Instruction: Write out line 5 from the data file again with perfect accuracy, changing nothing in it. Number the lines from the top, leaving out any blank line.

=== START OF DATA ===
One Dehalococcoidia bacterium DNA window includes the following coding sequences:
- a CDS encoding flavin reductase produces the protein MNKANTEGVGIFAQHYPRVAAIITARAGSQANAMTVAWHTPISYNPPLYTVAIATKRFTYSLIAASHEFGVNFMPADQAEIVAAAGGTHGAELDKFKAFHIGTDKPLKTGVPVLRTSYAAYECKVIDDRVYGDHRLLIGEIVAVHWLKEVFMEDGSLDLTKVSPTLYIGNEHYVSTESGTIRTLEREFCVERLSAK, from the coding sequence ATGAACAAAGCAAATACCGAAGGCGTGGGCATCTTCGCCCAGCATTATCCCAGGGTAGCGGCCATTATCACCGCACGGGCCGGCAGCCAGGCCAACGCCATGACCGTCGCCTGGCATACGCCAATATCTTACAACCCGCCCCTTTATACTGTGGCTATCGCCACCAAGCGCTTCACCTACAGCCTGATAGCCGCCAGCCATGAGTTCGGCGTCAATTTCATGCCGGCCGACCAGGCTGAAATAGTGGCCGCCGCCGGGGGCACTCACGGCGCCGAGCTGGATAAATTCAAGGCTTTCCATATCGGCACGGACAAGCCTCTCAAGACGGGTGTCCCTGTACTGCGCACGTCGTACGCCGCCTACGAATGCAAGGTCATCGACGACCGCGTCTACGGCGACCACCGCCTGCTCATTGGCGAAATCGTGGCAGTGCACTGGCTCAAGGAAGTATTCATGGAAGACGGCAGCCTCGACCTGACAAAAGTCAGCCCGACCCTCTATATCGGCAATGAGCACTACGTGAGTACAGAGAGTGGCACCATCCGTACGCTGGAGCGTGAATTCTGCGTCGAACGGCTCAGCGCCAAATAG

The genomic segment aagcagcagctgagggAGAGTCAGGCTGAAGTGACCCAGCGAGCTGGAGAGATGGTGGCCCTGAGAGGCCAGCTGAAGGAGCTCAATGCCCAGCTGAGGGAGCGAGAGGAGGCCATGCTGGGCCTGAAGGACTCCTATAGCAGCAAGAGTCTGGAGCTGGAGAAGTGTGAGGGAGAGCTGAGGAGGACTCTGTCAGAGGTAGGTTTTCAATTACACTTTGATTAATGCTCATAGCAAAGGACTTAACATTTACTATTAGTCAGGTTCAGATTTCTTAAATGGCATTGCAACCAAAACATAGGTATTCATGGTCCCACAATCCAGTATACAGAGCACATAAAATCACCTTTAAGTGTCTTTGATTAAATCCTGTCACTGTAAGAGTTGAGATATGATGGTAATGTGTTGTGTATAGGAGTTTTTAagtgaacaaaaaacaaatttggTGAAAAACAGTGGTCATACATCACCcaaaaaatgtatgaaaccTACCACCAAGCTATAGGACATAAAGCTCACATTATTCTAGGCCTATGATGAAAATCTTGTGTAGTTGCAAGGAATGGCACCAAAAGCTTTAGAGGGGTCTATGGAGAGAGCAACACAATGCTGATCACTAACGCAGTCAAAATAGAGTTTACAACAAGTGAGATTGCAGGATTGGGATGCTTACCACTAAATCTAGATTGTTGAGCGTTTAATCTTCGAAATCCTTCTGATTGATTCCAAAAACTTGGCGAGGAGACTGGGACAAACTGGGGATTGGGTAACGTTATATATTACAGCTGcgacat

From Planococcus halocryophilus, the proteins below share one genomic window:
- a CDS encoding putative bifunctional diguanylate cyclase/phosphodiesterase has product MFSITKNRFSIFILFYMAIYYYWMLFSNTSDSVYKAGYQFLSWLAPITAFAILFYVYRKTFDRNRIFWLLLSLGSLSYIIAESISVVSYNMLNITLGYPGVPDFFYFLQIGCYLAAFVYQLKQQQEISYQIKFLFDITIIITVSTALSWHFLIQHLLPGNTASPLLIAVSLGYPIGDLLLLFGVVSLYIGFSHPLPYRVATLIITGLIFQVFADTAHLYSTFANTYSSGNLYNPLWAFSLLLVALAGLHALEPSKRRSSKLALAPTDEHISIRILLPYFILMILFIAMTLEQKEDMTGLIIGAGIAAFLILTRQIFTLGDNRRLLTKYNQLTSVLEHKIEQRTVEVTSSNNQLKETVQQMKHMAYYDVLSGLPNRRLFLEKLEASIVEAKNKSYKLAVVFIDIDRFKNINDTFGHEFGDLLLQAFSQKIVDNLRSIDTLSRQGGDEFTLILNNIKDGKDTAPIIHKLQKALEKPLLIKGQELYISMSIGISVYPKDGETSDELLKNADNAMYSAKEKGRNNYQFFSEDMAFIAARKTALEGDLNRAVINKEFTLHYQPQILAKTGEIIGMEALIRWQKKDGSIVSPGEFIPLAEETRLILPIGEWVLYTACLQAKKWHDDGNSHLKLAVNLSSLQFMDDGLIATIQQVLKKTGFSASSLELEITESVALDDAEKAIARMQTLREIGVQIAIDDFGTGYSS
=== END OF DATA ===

- a CDS encoding putative bifunctional diguanylate cyclase/phosphodiesterase has product MFSITKNRFSIFILFYMAIYYYWMLFSNTSDSVYKAGYQFLSWLAPITAFAILFYVYRKTFDRNRIFWLLLSLGSLSYIIAESISVVSYNMLNITLGYPGVPDFFYFLQIGCYLAAFVYQLKQQQEISYQIKFLFDITIIITVSTALSWHFLIQHLLPGNTASPLLIAVSLGYPIGDLLLLFGVVSLYIGFSHPLPYRVATLIITGLIFQVFADTAHLYSTFANTYSSGNLYNPLWAFSLLLVALAGLHALEPSKRRSSKLALAPTDEHISIRILLPYFILMILFIAMTLEQKEDMTGLIIGAGIAAFLILTRQIFTLGDNRRLLTKYNQLTSVLEHKIEQRTVEVTSSNNQLKETVQQMKHMAYYDVLSGLPNRRLFLEKLEASIVEAKNKSYKLAVVFIDIDRFKNINDTFGHEFGDLLLQAFSQKIVDNLRSIDTLSRQGGDEFTLILNNIKDGKDTAPIIHKLQKALEKPLLIKGQELYISMSIGISVYPKDGETSDELLKNADNAMYSAKEKGRNNYQFFSEDMAFIAARKTALEGDLNRAVINKEFTLHYQPQILAKTGEIIGMEALIRWQKKDGSIVSPGEFIPLAEETRLILPIGEWVLYTACLQAKKWHDDGNSHLKLAVNLSSLQFMDDGLIATIQQVLKKTGFSASSLELEITESVALDDAEKAIARMQTLREIGVQIAIDDFGTGYSS